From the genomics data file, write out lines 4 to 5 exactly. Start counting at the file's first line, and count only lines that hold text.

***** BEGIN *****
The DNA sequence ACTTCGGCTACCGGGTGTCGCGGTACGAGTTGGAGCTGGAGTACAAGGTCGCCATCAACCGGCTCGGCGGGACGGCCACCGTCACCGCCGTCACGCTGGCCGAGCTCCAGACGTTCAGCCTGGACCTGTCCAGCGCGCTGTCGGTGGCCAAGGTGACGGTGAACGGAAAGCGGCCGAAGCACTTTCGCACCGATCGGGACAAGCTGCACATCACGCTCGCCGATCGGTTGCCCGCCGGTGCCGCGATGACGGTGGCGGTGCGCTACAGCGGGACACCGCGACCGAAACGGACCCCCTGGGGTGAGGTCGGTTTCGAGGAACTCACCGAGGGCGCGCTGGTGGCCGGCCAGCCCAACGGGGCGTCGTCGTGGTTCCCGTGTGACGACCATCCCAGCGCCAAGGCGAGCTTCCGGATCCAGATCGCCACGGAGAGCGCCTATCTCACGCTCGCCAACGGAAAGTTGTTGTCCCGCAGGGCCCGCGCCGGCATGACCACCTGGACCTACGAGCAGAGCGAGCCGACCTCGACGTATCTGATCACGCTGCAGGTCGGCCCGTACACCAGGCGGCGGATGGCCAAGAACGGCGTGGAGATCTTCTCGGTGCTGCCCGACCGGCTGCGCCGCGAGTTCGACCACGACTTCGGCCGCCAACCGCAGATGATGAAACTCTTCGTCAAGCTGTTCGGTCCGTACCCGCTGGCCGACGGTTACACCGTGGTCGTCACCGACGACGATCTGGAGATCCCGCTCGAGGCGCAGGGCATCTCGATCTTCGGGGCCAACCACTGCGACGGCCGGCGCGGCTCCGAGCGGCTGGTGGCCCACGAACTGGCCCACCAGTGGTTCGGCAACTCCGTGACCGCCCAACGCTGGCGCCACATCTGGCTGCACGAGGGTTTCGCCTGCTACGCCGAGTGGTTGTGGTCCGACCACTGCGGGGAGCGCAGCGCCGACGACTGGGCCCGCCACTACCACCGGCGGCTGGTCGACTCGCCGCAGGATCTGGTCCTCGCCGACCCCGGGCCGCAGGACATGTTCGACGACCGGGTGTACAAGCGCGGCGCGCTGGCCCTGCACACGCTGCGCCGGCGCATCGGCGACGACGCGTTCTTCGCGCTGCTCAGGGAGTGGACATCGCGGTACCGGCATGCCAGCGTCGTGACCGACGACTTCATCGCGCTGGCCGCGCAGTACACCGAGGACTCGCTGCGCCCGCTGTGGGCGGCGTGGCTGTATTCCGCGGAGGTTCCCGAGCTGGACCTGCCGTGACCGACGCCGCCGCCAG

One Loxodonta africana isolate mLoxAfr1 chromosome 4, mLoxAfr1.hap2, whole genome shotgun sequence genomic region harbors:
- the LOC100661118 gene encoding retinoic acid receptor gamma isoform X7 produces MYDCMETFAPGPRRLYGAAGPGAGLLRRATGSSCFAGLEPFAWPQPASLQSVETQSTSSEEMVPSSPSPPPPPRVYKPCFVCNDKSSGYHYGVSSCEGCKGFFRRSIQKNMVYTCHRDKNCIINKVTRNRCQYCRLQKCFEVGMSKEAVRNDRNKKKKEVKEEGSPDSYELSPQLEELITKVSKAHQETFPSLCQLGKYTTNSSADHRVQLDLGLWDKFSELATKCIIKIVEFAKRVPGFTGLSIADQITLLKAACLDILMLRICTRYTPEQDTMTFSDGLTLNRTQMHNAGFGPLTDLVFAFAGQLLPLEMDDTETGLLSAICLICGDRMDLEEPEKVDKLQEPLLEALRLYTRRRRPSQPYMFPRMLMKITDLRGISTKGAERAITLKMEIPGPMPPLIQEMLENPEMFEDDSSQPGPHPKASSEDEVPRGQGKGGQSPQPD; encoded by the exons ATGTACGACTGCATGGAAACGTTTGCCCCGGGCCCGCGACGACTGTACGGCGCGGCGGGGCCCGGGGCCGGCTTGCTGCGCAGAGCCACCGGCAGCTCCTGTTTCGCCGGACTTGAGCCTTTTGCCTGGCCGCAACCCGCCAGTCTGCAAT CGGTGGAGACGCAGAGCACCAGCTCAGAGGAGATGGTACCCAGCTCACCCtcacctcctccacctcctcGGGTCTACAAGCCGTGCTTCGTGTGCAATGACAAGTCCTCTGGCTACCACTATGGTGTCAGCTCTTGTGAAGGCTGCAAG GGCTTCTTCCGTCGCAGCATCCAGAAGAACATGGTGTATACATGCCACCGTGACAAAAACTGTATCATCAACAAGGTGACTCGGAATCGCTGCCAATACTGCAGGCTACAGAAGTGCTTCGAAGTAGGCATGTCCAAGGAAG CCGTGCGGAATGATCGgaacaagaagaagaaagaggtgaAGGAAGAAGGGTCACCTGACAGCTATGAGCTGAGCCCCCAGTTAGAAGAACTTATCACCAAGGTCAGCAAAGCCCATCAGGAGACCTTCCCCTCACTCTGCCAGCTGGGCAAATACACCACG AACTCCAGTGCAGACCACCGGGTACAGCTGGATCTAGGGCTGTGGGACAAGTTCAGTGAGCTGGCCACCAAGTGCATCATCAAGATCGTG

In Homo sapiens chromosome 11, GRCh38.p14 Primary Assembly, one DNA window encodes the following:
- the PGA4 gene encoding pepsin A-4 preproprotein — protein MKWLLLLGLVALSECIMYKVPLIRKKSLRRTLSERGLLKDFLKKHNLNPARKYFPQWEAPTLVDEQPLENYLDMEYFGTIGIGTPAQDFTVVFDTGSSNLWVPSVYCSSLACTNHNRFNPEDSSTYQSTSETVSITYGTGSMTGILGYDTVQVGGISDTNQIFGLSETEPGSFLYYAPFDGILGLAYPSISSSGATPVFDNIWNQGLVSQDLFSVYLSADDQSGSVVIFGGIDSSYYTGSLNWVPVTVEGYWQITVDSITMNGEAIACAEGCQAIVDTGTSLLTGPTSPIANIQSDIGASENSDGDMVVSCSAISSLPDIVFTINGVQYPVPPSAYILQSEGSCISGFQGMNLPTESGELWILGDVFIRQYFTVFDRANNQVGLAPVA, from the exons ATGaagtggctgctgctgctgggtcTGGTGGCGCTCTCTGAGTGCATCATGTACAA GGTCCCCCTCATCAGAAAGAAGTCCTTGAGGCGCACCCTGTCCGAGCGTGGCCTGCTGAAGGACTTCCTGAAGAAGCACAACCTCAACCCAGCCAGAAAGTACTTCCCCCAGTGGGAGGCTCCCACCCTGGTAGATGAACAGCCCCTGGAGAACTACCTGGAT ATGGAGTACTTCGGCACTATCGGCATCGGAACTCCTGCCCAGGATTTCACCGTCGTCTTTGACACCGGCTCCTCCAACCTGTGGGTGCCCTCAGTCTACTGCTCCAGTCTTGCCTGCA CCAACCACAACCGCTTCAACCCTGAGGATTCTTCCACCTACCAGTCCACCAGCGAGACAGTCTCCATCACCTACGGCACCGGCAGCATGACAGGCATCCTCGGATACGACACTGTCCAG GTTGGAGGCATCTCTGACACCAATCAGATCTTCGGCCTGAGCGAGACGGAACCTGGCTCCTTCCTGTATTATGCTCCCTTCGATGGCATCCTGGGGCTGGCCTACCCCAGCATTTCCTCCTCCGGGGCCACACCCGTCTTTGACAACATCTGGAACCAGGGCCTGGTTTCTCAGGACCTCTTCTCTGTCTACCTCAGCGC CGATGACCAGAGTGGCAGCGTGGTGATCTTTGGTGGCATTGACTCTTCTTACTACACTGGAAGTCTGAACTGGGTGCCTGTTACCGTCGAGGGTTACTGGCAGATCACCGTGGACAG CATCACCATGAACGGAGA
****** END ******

In Homo sapiens chromosome 11, GRCh38.p14 Primary Assembly, one DNA window encodes the following:
- the PGA4 gene encoding pepsin A-4 preproprotein — protein MKWLLLLGLVALSECIMYKVPLIRKKSLRRTLSERGLLKDFLKKHNLNPARKYFPQWEAPTLVDEQPLENYLDMEYFGTIGIGTPAQDFTVVFDTGSSNLWVPSVYCSSLACTNHNRFNPEDSSTYQSTSETVSITYGTGSMTGILGYDTVQVGGISDTNQIFGLSETEPGSFLYYAPFDGILGLAYPSISSSGATPVFDNIWNQGLVSQDLFSVYLSADDQSGSVVIFGGIDSSYYTGSLNWVPVTVEGYWQITVDSITMNGEAIACAEGCQAIVDTGTSLLTGPTSPIANIQSDIGASENSDGDMVVSCSAISSLPDIVFTINGVQYPVPPSAYILQSEGSCISGFQGMNLPTESGELWILGDVFIRQYFTVFDRANNQVGLAPVA, from the exons ATGaagtggctgctgctgctgggtcTGGTGGCGCTCTCTGAGTGCATCATGTACAA GGTCCCCCTCATCAGAAAGAAGTCCTTGAGGCGCACCCTGTCCGAGCGTGGCCTGCTGAAGGACTTCCTGAAGAAGCACAACCTCAACCCAGCCAGAAAGTACTTCCCCCAGTGGGAGGCTCCCACCCTGGTAGATGAACAGCCCCTGGAGAACTACCTGGAT ATGGAGTACTTCGGCACTATCGGCATCGGAACTCCTGCCCAGGATTTCACCGTCGTCTTTGACACCGGCTCCTCCAACCTGTGGGTGCCCTCAGTCTACTGCTCCAGTCTTGCCTGCA CCAACCACAACCGCTTCAACCCTGAGGATTCTTCCACCTACCAGTCCACCAGCGAGACAGTCTCCATCACCTACGGCACCGGCAGCATGACAGGCATCCTCGGATACGACACTGTCCAG GTTGGAGGCATCTCTGACACCAATCAGATCTTCGGCCTGAGCGAGACGGAACCTGGCTCCTTCCTGTATTATGCTCCCTTCGATGGCATCCTGGGGCTGGCCTACCCCAGCATTTCCTCCTCCGGGGCCACACCCGTCTTTGACAACATCTGGAACCAGGGCCTGGTTTCTCAGGACCTCTTCTCTGTCTACCTCAGCGC CGATGACCAGAGTGGCAGCGTGGTGATCTTTGGTGGCATTGACTCTTCTTACTACACTGGAAGTCTGAACTGGGTGCCTGTTACCGTCGAGGGTTACTGGCAGATCACCGTGGACAG CATCACCATGAACGGAGA